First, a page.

Long-term evolution of an Oligocene/Miocene maar lake from Otago, New Zealand
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Fox, B. R. S., Wartho, J., Wilson, G. S., Lee, D. E., Nelson, F. E., & Kaulfuss, U. (2015). Long-term evolution of an Oligocene/Miocene maar lake from Otago, New Zealand. GEOCHEMISTRY GEOPHYSICS GEOSYSTEMS, 16(1), 59–76. http://doi.org/10.1002/2014GC005534
Permanent Research Commons link: https://hdl.handle.net/10289/9341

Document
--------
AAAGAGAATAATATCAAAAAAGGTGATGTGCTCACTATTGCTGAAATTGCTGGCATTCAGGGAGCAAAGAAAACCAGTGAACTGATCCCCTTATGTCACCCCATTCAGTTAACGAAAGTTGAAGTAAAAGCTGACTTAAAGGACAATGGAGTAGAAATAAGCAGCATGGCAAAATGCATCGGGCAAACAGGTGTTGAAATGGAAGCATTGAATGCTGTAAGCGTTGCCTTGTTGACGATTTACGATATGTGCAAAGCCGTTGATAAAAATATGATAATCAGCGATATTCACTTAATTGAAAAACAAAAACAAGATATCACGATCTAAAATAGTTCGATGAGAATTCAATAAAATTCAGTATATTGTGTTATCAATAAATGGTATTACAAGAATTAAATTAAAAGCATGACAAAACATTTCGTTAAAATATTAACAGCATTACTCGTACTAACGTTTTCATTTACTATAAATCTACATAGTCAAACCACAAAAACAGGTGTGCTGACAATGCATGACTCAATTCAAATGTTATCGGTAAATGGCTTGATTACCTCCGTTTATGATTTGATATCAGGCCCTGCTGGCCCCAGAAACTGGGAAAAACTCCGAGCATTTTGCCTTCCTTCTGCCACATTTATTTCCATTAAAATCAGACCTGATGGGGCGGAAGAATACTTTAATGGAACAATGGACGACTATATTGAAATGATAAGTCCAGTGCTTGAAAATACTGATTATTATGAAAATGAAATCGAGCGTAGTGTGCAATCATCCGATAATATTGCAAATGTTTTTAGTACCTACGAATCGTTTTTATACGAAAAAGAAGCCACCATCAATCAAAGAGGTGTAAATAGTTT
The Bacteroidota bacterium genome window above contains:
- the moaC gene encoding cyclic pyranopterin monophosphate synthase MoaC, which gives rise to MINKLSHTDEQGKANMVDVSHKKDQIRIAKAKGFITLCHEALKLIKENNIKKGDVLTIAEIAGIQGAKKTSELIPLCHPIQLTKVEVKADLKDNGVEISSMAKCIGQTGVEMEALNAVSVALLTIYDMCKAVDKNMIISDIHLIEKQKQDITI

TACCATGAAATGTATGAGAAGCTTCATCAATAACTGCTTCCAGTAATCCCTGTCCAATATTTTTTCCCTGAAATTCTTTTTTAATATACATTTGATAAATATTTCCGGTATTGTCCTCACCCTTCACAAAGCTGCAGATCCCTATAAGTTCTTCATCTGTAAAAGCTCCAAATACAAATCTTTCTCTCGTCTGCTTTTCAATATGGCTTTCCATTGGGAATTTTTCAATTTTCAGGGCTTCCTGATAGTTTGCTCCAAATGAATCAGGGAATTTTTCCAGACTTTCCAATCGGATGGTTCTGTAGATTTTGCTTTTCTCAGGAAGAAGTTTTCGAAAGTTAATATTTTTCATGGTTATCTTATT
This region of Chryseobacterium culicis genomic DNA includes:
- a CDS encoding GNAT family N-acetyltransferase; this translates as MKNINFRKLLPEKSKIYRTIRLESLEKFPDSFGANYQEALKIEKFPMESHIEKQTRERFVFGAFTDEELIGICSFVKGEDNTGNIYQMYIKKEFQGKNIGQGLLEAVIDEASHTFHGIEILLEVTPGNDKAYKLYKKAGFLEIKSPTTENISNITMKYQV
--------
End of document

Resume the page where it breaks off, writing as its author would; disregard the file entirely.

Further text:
Foulden Maar is a highly resolved maar lake deposit from the South Island of New Zealand comprising laminated diatomite punctuated by numerous diatomaceous turbidites. Basaltic clasts found in debris flow deposits near the base of the cored sedimentary sequence yielded two new ⁴⁰Ar/³⁹Ar dates of 24.51 ± 0.24 and 23.38 ± 0.24 Ma (2σ). The younger date agrees within error with a previously published ⁴⁰Ar/³⁹Ar date of 23.17 ± 0.19 Ma from a basaltic dyke adjacent to the maar crater. The diatomite is inferred to have been deposited over several tens of thousands of years in the latest Oligocene/earliest Miocene, and may have been coeval with the period of rapid glaciation and subsequent deglaciation of Antarctica known as the Mi-1 event. Sediment magnetic properties and SEM measurements indicate that the magnetic signal is dominated by pseudo-single domain pyrrhotite. The most likely source of detrital pyrrhotite is schist country rock fragments from the inferred tephra ring created by the phreatomagmatic eruption that formed the maar. Variations in magnetic mineral concentration indicate a decrease in erosional input throughout the depositional period, suggesting long-term (tens of thousands of years) environmental change in New Zealand in the latest Oligocene/earliest Miocene.
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